⁃ There are other models without any interaction dependance in the steady states, but nontrivial fluctuations and decay that depend on interactions. However, to my knowledge these are critical systems with dark states, specifically, absorbing dark states where the steady state is a vacuum. For example, PRA 98, 062117 (2018) and PRL 132 120401 (2024). The manner in which the BoseHubbard example here is ‘featureless’ is of course different, being an infinite temperature steady state with a given fugacity. Presumably there are simple counterexamples where the steady state is trivial but there is no signature of interactions in the spectral function? Generically, dephasing leads to infinite temperature states. In those cases, would there be any signatures of interactions in the approach to the steady state? Since the authors emphasise that this aspect is “remarkable”, it would be nice to have some discussion of the broader expectations here. Tangential to this, why is it surprising that the decay rate and oscillation frequency would be renormalized by the interactions?
⁃ Fig 3a: A lot of negative times are shown in the figure. Is there a reason for this? It is a little bit distracting and some space could be saved by reducing this.
⁃ Fig 3b: Are the oscillatory features best shown in the logplot? Perhaps this could be clarified with an inset? I appreciate that the decay may make it difficult to visualise with a linear scale and the current figure may be as clear as it can be.
⁃ Fig 4. I think the color bar label is missing.
Pending clarifications to my questions and subsequent minor changes where appropriate, I am happy to recommend this for publication in SciPost Physics.
Requested changes
1. Improved connection to experiment
2. Better discussion around why it is remarkable that the spectral function has interaction dependence, despite the absence of interaction effects in the steady state.
Recommendation
Ask for minor revision
Strengths
1 The steady state of this model was already know to be the infinite temperature state with a given fugacity. The novelty of this paper is the study of the first order correlations. The system is studied both with exact diagonalization (ED) and with the Keldysh field formalism. It is only within the ED approach that new results on the correlations are obtained.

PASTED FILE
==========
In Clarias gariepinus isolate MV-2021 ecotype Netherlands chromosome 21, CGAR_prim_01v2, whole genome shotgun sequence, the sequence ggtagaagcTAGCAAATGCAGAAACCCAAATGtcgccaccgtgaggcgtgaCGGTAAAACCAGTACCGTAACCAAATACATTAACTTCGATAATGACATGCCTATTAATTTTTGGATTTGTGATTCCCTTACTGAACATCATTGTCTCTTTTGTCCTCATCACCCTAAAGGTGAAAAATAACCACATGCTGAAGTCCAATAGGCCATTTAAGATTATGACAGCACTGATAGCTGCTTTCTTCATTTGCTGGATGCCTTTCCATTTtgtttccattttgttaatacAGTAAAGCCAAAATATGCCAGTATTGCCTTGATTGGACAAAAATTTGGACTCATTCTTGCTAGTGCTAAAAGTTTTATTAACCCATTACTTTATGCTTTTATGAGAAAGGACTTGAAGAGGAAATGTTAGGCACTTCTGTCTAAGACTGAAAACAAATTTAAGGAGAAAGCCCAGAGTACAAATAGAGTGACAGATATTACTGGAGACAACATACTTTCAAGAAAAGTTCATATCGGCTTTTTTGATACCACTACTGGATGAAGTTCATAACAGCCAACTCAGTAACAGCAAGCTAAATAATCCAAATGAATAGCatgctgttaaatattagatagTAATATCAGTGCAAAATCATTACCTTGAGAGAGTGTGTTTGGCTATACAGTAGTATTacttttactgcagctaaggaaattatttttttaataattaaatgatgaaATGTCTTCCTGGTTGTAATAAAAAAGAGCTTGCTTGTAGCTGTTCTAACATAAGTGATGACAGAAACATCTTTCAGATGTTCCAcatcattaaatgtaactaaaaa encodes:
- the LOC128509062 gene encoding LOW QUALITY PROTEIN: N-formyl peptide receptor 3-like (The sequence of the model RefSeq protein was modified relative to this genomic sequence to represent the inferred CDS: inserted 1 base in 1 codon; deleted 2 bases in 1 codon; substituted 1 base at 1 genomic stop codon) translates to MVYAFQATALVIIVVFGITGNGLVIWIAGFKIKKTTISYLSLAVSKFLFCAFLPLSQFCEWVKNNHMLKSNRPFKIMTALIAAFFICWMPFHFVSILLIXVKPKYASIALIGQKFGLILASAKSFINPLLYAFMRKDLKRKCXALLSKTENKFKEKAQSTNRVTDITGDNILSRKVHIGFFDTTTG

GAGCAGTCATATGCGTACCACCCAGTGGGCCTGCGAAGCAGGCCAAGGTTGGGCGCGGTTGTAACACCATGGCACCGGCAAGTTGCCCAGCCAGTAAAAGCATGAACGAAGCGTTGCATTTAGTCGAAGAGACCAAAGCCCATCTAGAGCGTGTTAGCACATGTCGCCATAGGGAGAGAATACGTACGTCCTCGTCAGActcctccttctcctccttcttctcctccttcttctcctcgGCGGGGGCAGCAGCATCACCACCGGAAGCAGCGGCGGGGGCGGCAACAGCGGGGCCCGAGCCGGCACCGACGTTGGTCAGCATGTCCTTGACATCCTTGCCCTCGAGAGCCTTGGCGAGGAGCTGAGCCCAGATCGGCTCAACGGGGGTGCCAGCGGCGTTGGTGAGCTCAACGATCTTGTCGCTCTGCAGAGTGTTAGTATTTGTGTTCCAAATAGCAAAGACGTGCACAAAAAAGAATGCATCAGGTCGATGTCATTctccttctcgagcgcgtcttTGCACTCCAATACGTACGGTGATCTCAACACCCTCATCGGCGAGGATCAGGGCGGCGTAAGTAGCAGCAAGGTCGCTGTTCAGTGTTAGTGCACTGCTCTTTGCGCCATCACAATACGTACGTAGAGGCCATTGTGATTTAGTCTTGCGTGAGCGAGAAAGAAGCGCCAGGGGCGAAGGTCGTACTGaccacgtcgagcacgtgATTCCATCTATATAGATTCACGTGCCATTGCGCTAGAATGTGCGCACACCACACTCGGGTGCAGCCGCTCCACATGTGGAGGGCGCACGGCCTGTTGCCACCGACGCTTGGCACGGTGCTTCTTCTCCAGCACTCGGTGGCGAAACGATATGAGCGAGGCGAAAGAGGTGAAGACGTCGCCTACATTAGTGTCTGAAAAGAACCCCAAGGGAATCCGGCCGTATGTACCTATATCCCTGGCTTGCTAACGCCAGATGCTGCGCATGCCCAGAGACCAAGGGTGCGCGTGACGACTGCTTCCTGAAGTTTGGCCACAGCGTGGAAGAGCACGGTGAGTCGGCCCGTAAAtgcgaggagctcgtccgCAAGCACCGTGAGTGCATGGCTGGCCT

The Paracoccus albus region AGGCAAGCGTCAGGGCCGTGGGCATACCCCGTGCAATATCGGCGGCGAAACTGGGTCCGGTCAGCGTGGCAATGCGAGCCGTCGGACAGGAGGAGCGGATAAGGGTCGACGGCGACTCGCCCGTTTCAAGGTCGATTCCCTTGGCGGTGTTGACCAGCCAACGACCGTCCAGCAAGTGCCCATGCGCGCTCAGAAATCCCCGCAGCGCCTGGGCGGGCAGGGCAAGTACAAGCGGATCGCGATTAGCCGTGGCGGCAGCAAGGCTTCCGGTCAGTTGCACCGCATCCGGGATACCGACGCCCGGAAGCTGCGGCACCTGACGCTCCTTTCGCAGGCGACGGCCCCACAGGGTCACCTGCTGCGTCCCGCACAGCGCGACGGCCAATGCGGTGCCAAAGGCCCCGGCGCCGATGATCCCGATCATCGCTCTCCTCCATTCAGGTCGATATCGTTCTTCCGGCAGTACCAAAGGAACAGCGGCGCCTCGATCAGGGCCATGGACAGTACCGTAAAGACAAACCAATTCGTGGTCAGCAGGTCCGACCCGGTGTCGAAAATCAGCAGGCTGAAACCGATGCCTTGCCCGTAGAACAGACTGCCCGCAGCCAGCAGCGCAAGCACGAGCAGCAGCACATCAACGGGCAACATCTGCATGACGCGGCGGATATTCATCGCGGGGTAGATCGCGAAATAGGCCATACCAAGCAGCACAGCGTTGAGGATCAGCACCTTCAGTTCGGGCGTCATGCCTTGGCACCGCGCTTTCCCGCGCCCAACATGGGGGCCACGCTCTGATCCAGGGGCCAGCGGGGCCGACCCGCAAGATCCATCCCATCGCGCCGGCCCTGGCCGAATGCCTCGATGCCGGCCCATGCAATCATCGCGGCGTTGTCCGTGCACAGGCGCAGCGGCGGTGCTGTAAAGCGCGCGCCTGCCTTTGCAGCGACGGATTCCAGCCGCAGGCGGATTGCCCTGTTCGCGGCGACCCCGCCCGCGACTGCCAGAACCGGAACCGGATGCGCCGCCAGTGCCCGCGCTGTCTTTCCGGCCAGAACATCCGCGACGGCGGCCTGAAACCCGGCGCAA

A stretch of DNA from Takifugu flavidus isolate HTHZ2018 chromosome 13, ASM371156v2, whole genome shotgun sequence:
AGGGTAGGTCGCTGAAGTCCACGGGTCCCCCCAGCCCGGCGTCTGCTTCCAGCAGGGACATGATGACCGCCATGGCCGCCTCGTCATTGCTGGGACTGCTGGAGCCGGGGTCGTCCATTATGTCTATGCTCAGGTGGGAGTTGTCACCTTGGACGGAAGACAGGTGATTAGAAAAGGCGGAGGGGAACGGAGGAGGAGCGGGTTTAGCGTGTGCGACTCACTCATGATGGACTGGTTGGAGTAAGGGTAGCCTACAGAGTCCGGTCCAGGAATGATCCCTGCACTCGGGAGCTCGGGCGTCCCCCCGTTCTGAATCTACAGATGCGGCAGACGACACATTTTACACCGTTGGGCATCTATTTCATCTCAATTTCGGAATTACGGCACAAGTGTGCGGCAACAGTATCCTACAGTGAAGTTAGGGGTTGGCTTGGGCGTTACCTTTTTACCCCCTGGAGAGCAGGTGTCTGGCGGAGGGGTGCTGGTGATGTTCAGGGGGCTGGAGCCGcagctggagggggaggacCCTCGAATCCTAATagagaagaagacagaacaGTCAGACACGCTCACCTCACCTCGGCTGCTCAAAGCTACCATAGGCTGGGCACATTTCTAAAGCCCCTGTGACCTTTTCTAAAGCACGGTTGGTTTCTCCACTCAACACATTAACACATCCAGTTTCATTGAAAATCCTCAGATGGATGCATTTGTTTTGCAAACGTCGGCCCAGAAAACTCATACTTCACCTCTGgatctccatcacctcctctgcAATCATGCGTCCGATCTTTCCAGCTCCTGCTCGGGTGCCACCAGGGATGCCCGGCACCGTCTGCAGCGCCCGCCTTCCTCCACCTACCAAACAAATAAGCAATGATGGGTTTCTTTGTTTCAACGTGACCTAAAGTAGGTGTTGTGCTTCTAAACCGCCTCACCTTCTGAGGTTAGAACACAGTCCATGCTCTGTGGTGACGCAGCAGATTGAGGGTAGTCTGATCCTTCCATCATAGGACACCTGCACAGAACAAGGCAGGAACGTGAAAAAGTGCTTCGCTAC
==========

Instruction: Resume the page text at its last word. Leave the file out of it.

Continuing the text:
2 The paper is well written and easy to follow. The introduction gives a good overview of the field of open many body systems and the theoretical techniques to deal with them.
Weaknesses
1 The problem I have with the manuscript is related to the perspective the results are put in. In the abstract and conclusions, the difference with the correlations in the ground state of the BoseHubbard model are emphasised. It is a bit a strange choice to put the emphasis on these differences, because the steady state is rather the infinite temperature one. Actually in Sec. 5.4 the comparison with the infinite temperature closed system is made and a good correspondence is observed. At least, this is what I get from Fig. 7 and the describing text. It is said in the abstract that “the dispersion is quadratic instead of linear at small wave vectors”. But in Fig. 7, the dispersion also looks quadratic to me for the closed system.
I would therefore tend to say that the driving and dissipation has a small effect on the firstorder correlations. I agree that this conclusion may be a bit disappointing and that the authors therefore put the emphasis on the difference with the zerotemperature state. But that conclusion would also hold for comparing the infinite and zero temperature closed systems and no one would be surprised by that.
Given the close similarities between the left and right hand panels in Fig. 7, I could imagine that it is possible to develop a perturbative treatment of the driving and dissipation, but it is hardly the task of the referee to suggest new research.
Report
The manuscript by Zündel et al. presents a theoretical analysis of the first order correlation function of a drivendissipative BoseHubbard model with incoherent pumping and losses.
The current manuscript leaves me a bit wondering whether there is something interesting to be said about the first order coherence for this system with respect to the closed system. This leaves one with a nice piece of work where the conclusions seem to be unfortunately a bit trivial. But of course the authors are very much welcome to point out my oversights.
Requested changes
1 Unless I have missed it, the manuscript actually does not point out a big impact of the nonequilibrium condition on the first order correlation function. If the authors cannot convince me that I am wrong, I am afraid that the manuscript lacks a clear message that warrants publication in SciPost.
2 As a side remark, I would like to mention that I did not appreciate very much the discussion of the work in perspective of the NISQ era in the conclusions. There does not seem to be any potential of the presented drivendissipative BoseHubbard model in this respect. It is my opinion that these boiler plate texts should be avoided as much as possible in the ChatGPT era.
Recommendation
Ask for major revision